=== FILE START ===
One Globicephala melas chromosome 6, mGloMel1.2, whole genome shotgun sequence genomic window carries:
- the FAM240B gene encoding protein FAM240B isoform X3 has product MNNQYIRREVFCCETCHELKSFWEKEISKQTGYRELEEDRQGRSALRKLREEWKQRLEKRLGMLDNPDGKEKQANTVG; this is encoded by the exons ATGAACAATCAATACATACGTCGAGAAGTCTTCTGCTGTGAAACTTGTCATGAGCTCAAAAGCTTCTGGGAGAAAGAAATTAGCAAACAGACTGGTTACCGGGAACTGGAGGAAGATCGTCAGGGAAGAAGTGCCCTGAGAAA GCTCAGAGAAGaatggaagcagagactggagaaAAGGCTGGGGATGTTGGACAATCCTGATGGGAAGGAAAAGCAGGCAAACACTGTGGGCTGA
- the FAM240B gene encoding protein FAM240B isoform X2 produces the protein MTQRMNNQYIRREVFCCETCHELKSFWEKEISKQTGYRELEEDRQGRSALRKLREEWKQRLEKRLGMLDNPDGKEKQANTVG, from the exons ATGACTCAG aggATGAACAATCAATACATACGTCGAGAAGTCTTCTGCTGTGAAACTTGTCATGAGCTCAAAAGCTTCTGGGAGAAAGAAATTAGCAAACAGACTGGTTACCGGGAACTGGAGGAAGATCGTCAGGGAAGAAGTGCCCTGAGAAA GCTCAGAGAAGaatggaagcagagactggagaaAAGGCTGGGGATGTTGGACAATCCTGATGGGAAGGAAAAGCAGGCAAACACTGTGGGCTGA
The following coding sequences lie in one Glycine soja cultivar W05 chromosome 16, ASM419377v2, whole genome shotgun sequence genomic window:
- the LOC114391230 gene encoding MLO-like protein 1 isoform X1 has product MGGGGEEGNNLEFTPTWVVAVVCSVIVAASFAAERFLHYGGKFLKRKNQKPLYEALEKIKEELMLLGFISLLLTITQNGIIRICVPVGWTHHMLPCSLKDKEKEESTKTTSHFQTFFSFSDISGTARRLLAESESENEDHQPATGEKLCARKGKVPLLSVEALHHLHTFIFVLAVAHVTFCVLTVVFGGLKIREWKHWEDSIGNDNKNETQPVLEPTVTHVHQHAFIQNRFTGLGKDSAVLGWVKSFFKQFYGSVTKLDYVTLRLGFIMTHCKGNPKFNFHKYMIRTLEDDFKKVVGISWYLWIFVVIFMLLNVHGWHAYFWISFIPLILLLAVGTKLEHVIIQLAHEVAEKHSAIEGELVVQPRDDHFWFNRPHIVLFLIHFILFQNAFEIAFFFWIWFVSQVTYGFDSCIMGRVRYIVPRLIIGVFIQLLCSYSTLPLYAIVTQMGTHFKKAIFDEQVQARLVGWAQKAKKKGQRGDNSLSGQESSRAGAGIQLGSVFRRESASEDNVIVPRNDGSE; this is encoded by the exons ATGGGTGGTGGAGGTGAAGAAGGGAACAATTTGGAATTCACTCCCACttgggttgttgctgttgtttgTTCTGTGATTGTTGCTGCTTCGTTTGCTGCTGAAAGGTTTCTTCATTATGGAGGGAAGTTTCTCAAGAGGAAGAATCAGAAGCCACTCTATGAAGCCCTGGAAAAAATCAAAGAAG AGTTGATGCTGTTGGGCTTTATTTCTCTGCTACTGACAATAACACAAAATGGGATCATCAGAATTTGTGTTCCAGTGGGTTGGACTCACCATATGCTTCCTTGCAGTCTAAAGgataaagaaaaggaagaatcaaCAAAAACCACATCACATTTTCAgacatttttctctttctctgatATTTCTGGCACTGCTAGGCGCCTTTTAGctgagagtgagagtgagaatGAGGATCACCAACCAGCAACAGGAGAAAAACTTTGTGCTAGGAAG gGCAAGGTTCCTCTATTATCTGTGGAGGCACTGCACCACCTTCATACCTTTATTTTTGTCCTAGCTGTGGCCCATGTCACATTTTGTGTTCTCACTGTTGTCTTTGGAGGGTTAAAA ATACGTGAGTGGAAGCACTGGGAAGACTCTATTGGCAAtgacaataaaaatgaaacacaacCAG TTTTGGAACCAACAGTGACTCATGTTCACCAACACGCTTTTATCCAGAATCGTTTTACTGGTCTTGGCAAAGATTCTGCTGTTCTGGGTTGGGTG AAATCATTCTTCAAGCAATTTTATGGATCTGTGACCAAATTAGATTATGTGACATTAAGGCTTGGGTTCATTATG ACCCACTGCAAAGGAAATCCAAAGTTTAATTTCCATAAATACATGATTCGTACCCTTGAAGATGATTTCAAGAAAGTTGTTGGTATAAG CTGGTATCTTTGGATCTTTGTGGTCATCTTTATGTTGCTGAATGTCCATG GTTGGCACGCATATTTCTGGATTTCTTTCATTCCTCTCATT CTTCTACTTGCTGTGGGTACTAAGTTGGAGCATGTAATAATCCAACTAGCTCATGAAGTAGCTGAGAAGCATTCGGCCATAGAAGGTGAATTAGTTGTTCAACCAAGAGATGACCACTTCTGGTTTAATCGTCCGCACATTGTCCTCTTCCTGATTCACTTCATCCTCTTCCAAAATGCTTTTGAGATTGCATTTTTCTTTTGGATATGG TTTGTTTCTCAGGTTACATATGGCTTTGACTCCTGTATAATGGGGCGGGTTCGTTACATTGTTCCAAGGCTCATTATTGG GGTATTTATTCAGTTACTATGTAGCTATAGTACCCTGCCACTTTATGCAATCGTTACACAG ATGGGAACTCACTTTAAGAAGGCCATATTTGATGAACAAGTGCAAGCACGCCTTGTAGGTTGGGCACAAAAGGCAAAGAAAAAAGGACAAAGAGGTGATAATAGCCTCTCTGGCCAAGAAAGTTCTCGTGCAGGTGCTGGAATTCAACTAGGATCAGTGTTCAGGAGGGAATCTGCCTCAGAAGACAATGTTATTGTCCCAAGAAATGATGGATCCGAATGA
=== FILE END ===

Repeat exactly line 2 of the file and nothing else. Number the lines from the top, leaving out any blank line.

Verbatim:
- the FAM240B gene encoding protein FAM240B isoform X3 has product MNNQYIRREVFCCETCHELKSFWEKEISKQTGYRELEEDRQGRSALRKLREEWKQRLEKRLGMLDNPDGKEKQANTVG; this is encoded by the exons ATGAACAATCAATACATACGTCGAGAAGTCTTCTGCTGTGAAACTTGTCATGAGCTCAAAAGCTTCTGGGAGAAAGAAATTAGCAAACAGACTGGTTACCGGGAACTGGAGGAAGATCGTCAGGGAAGAAGTGCCCTGAGAAA GCTCAGAGAAGaatggaagcagagactggagaaAAGGCTGGGGATGTTGGACAATCCTGATGGGAAGGAAAAGCAGGCAAACACTGTGGGCTGA